Archives shed light on the politics of a century ago
David Medcalf regularly covers modern-day meetings of Wexford County Council. Now, thanks to the County Archive, he also takes a look at proceedings from 1913.
BACK a century ago, Wexford County Council boasted a peer of the realm (which realm, I know not). How's that for posh!
Yes, the attendance list for the council meeting of November 12, 1913 included Lord Stopford, the baron of Courtown. The full roll call is available from the County Archive, via the wonders of the worldwide web.
Aside from His Lordship, the line-up in 1913 included - just as it does today - a couple of Codds, namely James and Mark (rather than Pat and Kathleen). The only others given their full handles in the official minutes were Patrick Rossiter and John O'Connor.
Otherwise, it was a case of initials only - M Gough, M Doyle junior, RA Rice, P O'Neill, M Cloney, M Doyle senior, TL Esmonde and JT Mayler (sic). Proceedings were presided over by Mr CH Peacocke, and all the 14 members present were male, in keeping with the gentlemen's club spirit of the age, just before World War One.
A typical county council meeting of 2013 requires the attendance of at least seven high ranking officials. There were no directors of services to be seen a century ago. It sufficed to have the 'Secretary, County Surveyor and Mr. RW Elgee, Solicitor to the Council' present to keep the members on the strait and narrow.
These days, the great glass box at Carricklawn provides a venue for deliberations. Way back then, meetings were staged at the courthouse in Wexford town, making sensible use of facilities which would otherwise have been vacant on the day.
The councillor of the 21st century must tip his (or her) cap to Phil Hogan and the Department of the Environment. His/her predecessor in the days when ermined peers sat on local authorities and the British Crown still held sway, was in the grip of something called the Local Government Board.
Let's call it the LGB, though presumably no-one in Wexford at the time would have made so free... The LGB ruled that the county council should have nothing to do with the Boys' Club, which was a project of Enniscorthy cathedral administrator Reverend R Fitzhenry. The mandarins in Dublin suggested that Father Fitz should take his application for use of part of the courthouse in Enniscorthy to Lord Portsmouth, as the good Earl was the legal owner of the building.
The LGB also communicated views on a proposal to increase the salary of Mr. Paddle who rejoiced in the title 'Assistant Surveyor'. Paddle was employed check returns at the weighbridge in the quarry at Tara Hill. He made a heartbreaking case, writing: 'it is anything but a pleasure to stand by the weighbridge during a winter's day with a roof or a fire or a place in which one might partake of a bit of lunch with any degree of comfort.' Even the LGB could not begrudge the poor man a fiver - a fiver per annum, that was.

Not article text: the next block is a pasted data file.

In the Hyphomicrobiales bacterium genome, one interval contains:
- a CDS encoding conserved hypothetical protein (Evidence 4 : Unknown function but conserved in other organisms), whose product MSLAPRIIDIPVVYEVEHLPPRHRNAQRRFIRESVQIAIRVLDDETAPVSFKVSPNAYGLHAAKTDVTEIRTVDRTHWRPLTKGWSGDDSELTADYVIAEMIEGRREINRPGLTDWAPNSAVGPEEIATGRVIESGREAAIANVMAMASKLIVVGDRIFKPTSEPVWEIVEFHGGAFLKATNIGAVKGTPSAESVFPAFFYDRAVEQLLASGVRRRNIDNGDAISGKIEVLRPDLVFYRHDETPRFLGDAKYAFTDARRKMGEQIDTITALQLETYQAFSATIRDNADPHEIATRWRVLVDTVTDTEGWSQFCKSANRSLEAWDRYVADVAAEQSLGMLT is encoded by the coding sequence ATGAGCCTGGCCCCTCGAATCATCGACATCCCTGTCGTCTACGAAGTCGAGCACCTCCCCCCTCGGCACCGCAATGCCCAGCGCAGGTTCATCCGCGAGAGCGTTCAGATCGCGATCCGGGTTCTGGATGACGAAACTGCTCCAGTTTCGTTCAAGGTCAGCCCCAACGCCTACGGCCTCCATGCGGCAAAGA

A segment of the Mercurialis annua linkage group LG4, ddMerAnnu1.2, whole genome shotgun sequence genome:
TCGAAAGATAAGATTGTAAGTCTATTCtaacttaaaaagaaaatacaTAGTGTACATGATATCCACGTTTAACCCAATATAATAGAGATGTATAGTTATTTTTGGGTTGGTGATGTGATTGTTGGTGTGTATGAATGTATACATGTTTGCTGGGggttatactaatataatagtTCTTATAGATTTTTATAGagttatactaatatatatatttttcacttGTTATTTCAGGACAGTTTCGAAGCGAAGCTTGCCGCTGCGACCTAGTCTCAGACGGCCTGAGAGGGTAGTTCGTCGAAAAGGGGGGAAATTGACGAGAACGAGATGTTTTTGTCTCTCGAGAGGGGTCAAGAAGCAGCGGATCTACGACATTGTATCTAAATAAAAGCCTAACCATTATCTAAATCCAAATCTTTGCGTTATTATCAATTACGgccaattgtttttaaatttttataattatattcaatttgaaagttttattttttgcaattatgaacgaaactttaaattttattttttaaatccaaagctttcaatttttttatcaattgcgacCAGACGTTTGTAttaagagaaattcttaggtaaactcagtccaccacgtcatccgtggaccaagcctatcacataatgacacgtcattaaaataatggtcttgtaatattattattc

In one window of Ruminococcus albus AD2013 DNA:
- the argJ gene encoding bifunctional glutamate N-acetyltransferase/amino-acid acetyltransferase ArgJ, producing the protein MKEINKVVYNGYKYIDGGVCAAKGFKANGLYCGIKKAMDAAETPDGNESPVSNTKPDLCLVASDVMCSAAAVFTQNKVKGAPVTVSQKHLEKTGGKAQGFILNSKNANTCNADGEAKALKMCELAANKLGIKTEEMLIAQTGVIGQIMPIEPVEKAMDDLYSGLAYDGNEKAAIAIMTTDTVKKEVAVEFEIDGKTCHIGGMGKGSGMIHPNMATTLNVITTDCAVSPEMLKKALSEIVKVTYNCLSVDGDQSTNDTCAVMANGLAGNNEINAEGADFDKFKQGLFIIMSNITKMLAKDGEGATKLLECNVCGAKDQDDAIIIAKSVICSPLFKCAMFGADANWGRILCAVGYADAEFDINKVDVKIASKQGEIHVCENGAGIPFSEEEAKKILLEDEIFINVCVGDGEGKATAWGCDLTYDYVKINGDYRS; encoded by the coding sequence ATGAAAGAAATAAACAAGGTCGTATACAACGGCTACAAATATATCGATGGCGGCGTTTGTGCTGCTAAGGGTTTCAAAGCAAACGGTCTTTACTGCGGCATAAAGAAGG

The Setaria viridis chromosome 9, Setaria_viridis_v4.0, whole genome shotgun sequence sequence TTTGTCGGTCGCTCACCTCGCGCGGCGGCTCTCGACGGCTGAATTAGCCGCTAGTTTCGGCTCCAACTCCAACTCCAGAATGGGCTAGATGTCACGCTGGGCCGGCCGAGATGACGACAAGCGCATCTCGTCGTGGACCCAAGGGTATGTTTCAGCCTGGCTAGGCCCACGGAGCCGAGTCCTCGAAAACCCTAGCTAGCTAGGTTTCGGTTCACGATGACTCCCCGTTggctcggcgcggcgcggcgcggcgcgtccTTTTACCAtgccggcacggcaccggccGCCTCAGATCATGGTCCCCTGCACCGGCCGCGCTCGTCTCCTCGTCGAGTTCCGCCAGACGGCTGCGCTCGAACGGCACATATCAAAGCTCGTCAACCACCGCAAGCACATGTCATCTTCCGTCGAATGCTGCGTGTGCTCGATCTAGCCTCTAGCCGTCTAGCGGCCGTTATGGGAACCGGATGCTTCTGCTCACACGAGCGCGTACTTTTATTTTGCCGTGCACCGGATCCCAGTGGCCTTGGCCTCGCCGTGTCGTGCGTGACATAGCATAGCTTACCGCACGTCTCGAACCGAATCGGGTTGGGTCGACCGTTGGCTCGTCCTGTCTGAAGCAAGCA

The salary of a perishing Assistant Surveyor may be compared with the riches showered on the late Mr. E O'Flaherty as Harbour Master in Kilmore, as also recorded in the minutes. The deceased drew a basic £15 per year as caretaker of the pier. To this was added a consideration of £4 for the burial of carcases washed ashore in the neighbourhood and then an additional £6 to cover his work as the local lamplighter, making a handy total of £25 (around €31.75).
Minister Phil Hogan has nothing on the LGB when it comes to micro managing Wexford County Council. In November 1913, the board wrote letter No. 58396-13 urging on members the necessity of collecting the poor rates due for the second half of the year.
The Department of Agriculture and Technical Instruction also kept a strict eye on proceedings. The department was in touch pointing out that any persons sitting the county committee of agriculture who were paid grants from schemes administered by that committee automatically disqualified themselves from continued membership.
This was a rule not taken lightly. The resignation of Mr. RG Wordsworth from Duffcarrig near Gorey was accepted by the council after he wrote acknowledging 'I have a Stallion that is registered.' He was swiftly replaced by his Knockbawn neighbour Mr. HH Moore.
Moving on, the councillors postponed any decision on whether to accede to a request from Enniscorthy to purchase a steam roller. In the new millennium, infrastructural projects are likely to cost millions. In 1913, the council took out a loan for £5,000 (€6,350) to pay for the 'Deeps Bridge Contract' providing a crossing of the Slaney at Killurin which is still in use today by 21st century traffic. Good value.